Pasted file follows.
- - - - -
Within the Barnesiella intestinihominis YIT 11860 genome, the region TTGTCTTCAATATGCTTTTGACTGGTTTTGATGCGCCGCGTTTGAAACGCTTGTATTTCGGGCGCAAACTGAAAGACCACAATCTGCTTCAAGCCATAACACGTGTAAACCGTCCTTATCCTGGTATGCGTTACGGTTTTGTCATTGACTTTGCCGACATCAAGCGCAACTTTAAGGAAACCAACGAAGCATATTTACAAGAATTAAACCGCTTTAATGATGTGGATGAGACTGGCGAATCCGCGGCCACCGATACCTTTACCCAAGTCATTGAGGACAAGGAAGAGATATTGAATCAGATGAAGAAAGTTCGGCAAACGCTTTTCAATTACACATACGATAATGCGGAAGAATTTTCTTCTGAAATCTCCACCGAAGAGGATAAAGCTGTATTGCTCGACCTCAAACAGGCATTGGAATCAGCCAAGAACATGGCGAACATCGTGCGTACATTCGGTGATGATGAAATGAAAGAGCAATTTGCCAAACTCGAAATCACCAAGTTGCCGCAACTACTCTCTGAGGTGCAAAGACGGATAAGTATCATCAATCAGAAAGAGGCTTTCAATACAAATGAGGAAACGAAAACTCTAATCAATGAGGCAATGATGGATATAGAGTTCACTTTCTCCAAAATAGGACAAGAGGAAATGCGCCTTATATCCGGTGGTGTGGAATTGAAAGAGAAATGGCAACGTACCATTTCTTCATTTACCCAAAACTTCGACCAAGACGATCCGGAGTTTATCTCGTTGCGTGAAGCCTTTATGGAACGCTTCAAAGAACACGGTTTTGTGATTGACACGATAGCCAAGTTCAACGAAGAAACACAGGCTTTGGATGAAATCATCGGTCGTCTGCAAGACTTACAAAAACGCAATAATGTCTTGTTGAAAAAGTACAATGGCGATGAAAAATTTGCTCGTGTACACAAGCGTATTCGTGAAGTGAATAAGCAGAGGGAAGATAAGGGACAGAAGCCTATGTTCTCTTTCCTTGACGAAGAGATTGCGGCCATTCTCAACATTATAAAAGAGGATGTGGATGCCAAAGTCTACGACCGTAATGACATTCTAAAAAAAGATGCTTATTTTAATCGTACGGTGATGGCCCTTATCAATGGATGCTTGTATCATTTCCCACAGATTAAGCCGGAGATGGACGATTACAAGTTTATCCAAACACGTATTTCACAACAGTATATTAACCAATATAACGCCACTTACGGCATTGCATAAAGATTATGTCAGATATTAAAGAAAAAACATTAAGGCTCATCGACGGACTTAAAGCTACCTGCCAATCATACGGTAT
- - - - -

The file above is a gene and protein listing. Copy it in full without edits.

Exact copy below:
Within the Barnesiella intestinihominis YIT 11860 genome, the region TTGTCTTCAATATGCTTTTGACTGGTTTTGATGCGCCGCGTTTGAAACGCTTGTATTTCGGGCGCAAACTGAAAGACCACAATCTGCTTCAAGCCATAACACGTGTAAACCGTCCTTATCCTGGTATGCGTTACGGTTTTGTCATTGACTTTGCCGACATCAAGCGCAACTTTAAGGAAACCAACGAAGCATATTTACAAGAATTAAACCGCTTTAATGATGTGGATGAGACTGGCGAATCCGCGGCCACCGATACCTTTACCCAAGTCATTGAGGACAAGGAAGAGATATTGAATCAGATGAAGAAAGTTCGGCAAACGCTTTTCAATTACACATACGATAATGCGGAAGAATTTTCTTCTGAAATCTCCACCGAAGAGGATAAAGCTGTATTGCTCGACCTCAAACAGGCATTGGAATCAGCCAAGAACATGGCGAACATCGTGCGTACATTCGGTGATGATGAAATGAAAGAGCAATTTGCCAAACTCGAAATCACCAAGTTGCCGCAACTACTCTCTGAGGTGCAAAGACGGATAAGTATCATCAATCAGAAAGAGGCTTTCAATACAAATGAGGAAACGAAAACTCTAATCAATGAGGCAATGATGGATATAGAGTTCACTTTCTCCAAAATAGGACAAGAGGAAATGCGCCTTATATCCGGTGGTGTGGAATTGAAAGAGAAATGGCAACGTACCATTTCTTCATTTACCCAAAACTTCGACCAAGACGATCCGGAGTTTATCTCGTTGCGTGAAGCCTTTATGGAACGCTTCAAAGAACACGGTTTTGTGATTGACACGATAGCCAAGTTCAACGAAGAAACACAGGCTTTGGATGAAATCATCGGTCGTCTGCAAGACTTACAAAAACGCAATAATGTCTTGTTGAAAAAGTACAATGGCGATGAAAAATTTGCTCGTGTACACAAGCGTATTCGTGAAGTGAATAAGCAGAGGGAAGATAAGGGACAGAAGCCTATGTTCTCTTTCCTTGACGAAGAGATTGCGGCCATTCTCAACATTATAAAAGAGGATGTGGATGCCAAAGTCTACGACCGTAATGACATTCTAAAAAAAGATGCTTATTTTAATCGTACGGTGATGGCCCTTATCAATGGATGCTTGTATCATTTCCCACAGATTAAGCCGGAGATGGACGATTACAAGTTTATCCAAACACGTATTTCACAACAGTATATTAACCAATATAACGCCACTTACGGCATTGCATAAAGATTATGTCAGATATTAAAGAAAAAACATTAAGGCTCATCGACGGACTTAAAGCTACCTGCCAATCATACGGTAT